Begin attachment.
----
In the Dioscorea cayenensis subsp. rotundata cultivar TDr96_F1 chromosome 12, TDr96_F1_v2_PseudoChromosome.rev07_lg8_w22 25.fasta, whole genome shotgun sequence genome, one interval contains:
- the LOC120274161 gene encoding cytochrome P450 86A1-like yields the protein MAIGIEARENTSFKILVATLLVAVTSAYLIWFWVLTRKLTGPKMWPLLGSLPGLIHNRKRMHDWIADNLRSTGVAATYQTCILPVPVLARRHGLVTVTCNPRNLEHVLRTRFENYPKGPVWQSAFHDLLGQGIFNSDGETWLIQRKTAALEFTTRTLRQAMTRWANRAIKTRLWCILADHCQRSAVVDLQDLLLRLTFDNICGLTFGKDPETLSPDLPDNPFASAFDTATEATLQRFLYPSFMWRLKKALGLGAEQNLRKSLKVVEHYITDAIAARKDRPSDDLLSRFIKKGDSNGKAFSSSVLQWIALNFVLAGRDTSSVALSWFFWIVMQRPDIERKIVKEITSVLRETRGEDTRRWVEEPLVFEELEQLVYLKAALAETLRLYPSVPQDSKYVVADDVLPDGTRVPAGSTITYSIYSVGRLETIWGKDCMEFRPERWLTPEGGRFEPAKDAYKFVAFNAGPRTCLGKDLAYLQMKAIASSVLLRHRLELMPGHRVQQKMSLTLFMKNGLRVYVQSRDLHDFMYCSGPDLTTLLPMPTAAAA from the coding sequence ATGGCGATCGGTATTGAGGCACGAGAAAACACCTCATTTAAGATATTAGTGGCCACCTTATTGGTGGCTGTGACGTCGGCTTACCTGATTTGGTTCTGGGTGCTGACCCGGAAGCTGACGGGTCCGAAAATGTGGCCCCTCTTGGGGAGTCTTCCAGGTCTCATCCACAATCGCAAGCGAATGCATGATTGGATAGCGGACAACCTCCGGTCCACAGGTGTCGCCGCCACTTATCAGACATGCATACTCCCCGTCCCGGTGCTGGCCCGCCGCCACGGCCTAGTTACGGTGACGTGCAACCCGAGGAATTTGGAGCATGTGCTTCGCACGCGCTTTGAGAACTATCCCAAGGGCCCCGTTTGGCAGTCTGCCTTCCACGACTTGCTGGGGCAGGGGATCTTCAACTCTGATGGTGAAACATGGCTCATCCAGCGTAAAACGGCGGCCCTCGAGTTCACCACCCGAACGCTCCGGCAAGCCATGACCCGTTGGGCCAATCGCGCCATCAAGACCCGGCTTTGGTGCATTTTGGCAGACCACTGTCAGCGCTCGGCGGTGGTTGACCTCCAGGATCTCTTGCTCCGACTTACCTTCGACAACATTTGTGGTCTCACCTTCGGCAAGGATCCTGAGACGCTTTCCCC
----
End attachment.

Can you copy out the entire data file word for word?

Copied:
In the Dioscorea cayenensis subsp. rotundata cultivar TDr96_F1 chromosome 12, TDr96_F1_v2_PseudoChromosome.rev07_lg8_w22 25.fasta, whole genome shotgun sequence genome, one interval contains:
- the LOC120274161 gene encoding cytochrome P450 86A1-like yields the protein MAIGIEARENTSFKILVATLLVAVTSAYLIWFWVLTRKLTGPKMWPLLGSLPGLIHNRKRMHDWIADNLRSTGVAATYQTCILPVPVLARRHGLVTVTCNPRNLEHVLRTRFENYPKGPVWQSAFHDLLGQGIFNSDGETWLIQRKTAALEFTTRTLRQAMTRWANRAIKTRLWCILADHCQRSAVVDLQDLLLRLTFDNICGLTFGKDPETLSPDLPDNPFASAFDTATEATLQRFLYPSFMWRLKKALGLGAEQNLRKSLKVVEHYITDAIAARKDRPSDDLLSRFIKKGDSNGKAFSSSVLQWIALNFVLAGRDTSSVALSWFFWIVMQRPDIERKIVKEITSVLRETRGEDTRRWVEEPLVFEELEQLVYLKAALAETLRLYPSVPQDSKYVVADDVLPDGTRVPAGSTITYSIYSVGRLETIWGKDCMEFRPERWLTPEGGRFEPAKDAYKFVAFNAGPRTCLGKDLAYLQMKAIASSVLLRHRLELMPGHRVQQKMSLTLFMKNGLRVYVQSRDLHDFMYCSGPDLTTLLPMPTAAAA from the coding sequence ATGGCGATCGGTATTGAGGCACGAGAAAACACCTCATTTAAGATATTAGTGGCCACCTTATTGGTGGCTGTGACGTCGGCTTACCTGATTTGGTTCTGGGTGCTGACCCGGAAGCTGACGGGTCCGAAAATGTGGCCCCTCTTGGGGAGTCTTCCAGGTCTCATCCACAATCGCAAGCGAATGCATGATTGGATAGCGGACAACCTCCGGTCCACAGGTGTCGCCGCCACTTATCAGACATGCATACTCCCCGTCCCGGTGCTGGCCCGCCGCCACGGCCTAGTTACGGTGACGTGCAACCCGAGGAATTTGGAGCATGTGCTTCGCACGCGCTTTGAGAACTATCCCAAGGGCCCCGTTTGGCAGTCTGCCTTCCACGACTTGCTGGGGCAGGGGATCTTCAACTCTGATGGTGAAACATGGCTCATCCAGCGTAAAACGGCGGCCCTCGAGTTCACCACCCGAACGCTCCGGCAAGCCATGACCCGTTGGGCCAATCGCGCCATCAAGACCCGGCTTTGGTGCATTTTGGCAGACCACTGTCAGCGCTCGGCGGTGGTTGACCTCCAGGATCTCTTGCTCCGACTTACCTTCGACAACATTTGTGGTCTCACCTTCGGCAAGGATCCTGAGACGCTTTCCCC